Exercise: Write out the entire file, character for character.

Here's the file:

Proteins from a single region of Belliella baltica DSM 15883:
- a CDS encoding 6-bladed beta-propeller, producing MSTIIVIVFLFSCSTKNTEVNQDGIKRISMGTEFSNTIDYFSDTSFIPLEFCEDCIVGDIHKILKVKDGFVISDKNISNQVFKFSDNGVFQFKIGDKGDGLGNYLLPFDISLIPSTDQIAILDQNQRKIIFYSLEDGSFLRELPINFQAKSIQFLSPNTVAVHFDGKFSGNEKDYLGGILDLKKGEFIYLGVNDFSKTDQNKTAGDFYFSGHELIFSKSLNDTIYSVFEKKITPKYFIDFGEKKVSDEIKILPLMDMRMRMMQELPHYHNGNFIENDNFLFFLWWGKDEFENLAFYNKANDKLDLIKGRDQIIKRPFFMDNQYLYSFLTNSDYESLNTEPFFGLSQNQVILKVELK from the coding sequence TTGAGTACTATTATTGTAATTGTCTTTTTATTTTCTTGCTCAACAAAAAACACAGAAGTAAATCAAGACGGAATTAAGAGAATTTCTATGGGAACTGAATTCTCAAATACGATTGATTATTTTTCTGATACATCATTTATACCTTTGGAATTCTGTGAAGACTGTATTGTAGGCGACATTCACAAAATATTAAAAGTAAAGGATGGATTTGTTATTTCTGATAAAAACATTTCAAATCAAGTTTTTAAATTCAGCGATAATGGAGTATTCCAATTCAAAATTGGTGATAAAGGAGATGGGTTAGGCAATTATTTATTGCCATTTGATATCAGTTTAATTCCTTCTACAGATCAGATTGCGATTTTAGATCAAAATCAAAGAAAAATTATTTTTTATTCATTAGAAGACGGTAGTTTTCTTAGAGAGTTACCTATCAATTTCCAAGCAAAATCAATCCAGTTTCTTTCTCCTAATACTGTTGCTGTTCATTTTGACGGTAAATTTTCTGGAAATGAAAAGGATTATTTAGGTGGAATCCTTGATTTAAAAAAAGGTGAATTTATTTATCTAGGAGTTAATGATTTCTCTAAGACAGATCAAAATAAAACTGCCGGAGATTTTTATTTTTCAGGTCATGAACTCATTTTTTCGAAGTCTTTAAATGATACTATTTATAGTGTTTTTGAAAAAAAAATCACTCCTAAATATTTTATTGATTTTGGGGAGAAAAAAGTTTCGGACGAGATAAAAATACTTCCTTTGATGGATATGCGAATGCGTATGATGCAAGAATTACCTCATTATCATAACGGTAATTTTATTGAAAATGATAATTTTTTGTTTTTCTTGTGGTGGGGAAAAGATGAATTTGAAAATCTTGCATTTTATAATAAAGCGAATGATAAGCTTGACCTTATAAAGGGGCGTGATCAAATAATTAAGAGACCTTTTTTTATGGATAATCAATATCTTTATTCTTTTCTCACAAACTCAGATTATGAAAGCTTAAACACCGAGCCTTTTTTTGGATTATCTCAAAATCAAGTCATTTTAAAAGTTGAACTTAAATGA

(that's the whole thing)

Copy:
Proteins from a single region of Belliella baltica DSM 15883:
- a CDS encoding 6-bladed beta-propeller, producing MSTIIVIVFLFSCSTKNTEVNQDGIKRISMGTEFSNTIDYFSDTSFIPLEFCEDCIVGDIHKILKVKDGFVISDKNISNQVFKFSDNGVFQFKIGDKGDGLGNYLLPFDISLIPSTDQIAILDQNQRKIIFYSLEDGSFLRELPINFQAKSIQFLSPNTVAVHFDGKFSGNEKDYLGGILDLKKGEFIYLGVNDFSKTDQNKTAGDFYFSGHELIFSKSLNDTIYSVFEKKITPKYFIDFGEKKVSDEIKILPLMDMRMRMMQELPHYHNGNFIENDNFLFFLWWGKDEFENLAFYNKANDKLDLIKGRDQIIKRPFFMDNQYLYSFLTNSDYESLNTEPFFGLSQNQVILKVELK from the coding sequence TTGAGTACTATTATTGTAATTGTCTTTTTATTTTCTTGCTCAACAAAAAACACAGAAGTAAATCAAGACGGAATTAAGAGAATTTCTATGGGAACTGAATTCTCAAATACGATTGATTATTTTTCTGATACATCATTTATACCTTTGGAATTCTGTGAAGACTGTATTGTAGGCGACATTCACAAAATATTAAAAGTAAAGGATGGATTTGTTATTTCTGATAAAAACATTTCAAATCAAGTTTTTAAATTCAGCGATAATGGAGTATTCCAATTCAAAATTGGTGATAAAGGAGATGGGTTAGGCAATTATTTATTGCCATTTGATATCAGTTTAATTCCTTCTACAGATCAGATTGCGATTTTAGATCAAAATCAAAGAAAAATTATTTTTTATTCATTAGAAGACGGTAGTTTTCTTAGAGAGTTACCTATCAATTTCCAAGCAAAATCAATCCAGTTTCTTTCTCCTAATACTGTTGCTGTTCATTTTGACGGTAAATTTTCTGGAAATGAAAAGGATTATTTAGGTGGAATCCTTGATTTAAAAAAAGGTGAATTTATTTATCTAGGAGTTAATGATTTCTCTAAGACAGATCAAAATAAAACTGCCGGAGATTTTTATTTTTCAGGTCATGAACTCATTTTTTCGAAGTCTTTAAATGATACTATTTATAGTGTTTTTGAAAAAAAAATCACTCCTAAATATTTTATTGATTTTGGGGAGAAAAAAGTTTCGGACGAGATAAAAATACTTCCTTTGATGGATATGCGAATGCGTATGATGCAAGAATTACCTCATTATCATAACGGTAATTTTATTGAAAATGATAATTTTTTGTTTTTCTTGTGGTGGGGAAAAGATGAATTTGAAAATCTTGCATTTTATAATAAAGCGAATGATAAGCTTGACCTTATAAAGGGGCGTGATCAAATAATTAAGAGACCTTTTTTTATGGATAATCAATATCTTTATTCTTTTCTCACAAACTCAGATTATGAAAGCTTAAACACCGAGCCTTTTTTTGGATTATCTCAAAATCAAGTCATTTTAAAAGTTGAACTTAAATGA